HOUSTON – Sysco Corp. reached an agreement with ABP Foods Group to sell Irish beef in the United States making ABP Food the first Irish company to reach such a deal, according to news reports. The deal is worth about €15 million ($17 million). Pallas Foods, a subsidiary of Sysco based in Ireland, facilitated the agreement.
ABP will supply beef to Sysco Metro New York and Sysco Boston locations, according to news reports. Steakhouses and restaurants will be the initial customers. Shipments are expected to begin in March.
“We look forward to developing and growing our partnership with Sysco who will be key in helping us bring our sustainable, grass fed, hormone free Irish beef to the plates of US consumers,” said Paul Finnerty, CEO of ABP Food Group in a statement. ‘We greatly appreciate the efforts made by Tadhg Geary and Pallas Foods in helping build this international partnership.
“Our initial focus will be on the Northeastern region of the US where we will concentrate on establishing Irish beef in a sustainable and measured way,” he added. “I would also like to commend the work of the Minister, the Department of Agriculture and Bord Bia in helping to achieve the significant milestone for the Irish beef sector.”
The announcement comes as Ireland’s Minister for Agriculture, Food and the Marine Simon Coveney TD leads a three-day promotion tour for Irish beef in New York starting Feb. 9. Coveney said “this week is about building on the momentum of the recent announcement that Irish beef is the only European beef approved for sale in the US.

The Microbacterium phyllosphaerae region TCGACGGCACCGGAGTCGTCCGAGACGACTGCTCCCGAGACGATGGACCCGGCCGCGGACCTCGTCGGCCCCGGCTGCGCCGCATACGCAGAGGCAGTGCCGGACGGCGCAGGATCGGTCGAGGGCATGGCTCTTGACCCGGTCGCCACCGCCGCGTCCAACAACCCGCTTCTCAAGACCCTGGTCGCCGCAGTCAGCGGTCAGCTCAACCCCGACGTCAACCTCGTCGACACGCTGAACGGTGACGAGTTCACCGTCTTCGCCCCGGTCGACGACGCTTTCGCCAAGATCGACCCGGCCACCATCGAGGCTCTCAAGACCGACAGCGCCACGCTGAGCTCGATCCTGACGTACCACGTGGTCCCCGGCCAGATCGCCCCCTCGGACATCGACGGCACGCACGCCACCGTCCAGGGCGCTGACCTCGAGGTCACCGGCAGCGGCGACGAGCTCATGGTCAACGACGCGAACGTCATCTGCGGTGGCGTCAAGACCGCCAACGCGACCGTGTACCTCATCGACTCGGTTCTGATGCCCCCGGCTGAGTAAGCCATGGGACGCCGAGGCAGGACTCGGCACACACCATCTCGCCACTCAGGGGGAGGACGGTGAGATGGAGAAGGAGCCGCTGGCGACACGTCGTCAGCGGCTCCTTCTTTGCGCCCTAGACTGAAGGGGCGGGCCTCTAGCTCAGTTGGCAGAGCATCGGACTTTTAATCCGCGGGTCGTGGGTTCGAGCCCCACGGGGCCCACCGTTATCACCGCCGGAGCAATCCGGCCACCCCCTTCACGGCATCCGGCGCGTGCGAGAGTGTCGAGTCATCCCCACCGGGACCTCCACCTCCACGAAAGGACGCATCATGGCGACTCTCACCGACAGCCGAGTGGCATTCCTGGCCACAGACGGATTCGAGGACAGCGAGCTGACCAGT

“Today in New York is the first day of our three-city promotional tour and it’s fitting that we start here in a city with a reputation for high quality food but also with deep links with Ireland,” he said. “Our key aim is to build awareness and generate excitement about Irish beef among trade buyers and opinion formers.”
Coveney also is hosting a number of bilateral meetings with key US food buyers to highlight Irish beef. Joining Coveney on the promotional tour are leading Irish beef exporters.
Ireland became the first European Union member to regain access to the US market for beef after US officials lifted a 15-year ban on beef produced in the EU. The ban came in response to an outbreak of bovine spongiform encephalopathy (BSE) in the EU during the 1990s. Irish authorities started the process of approving individual beef plants to export beef products to the US after a successful inspection by US authorities of Ireland's beef production systems in July 2014.
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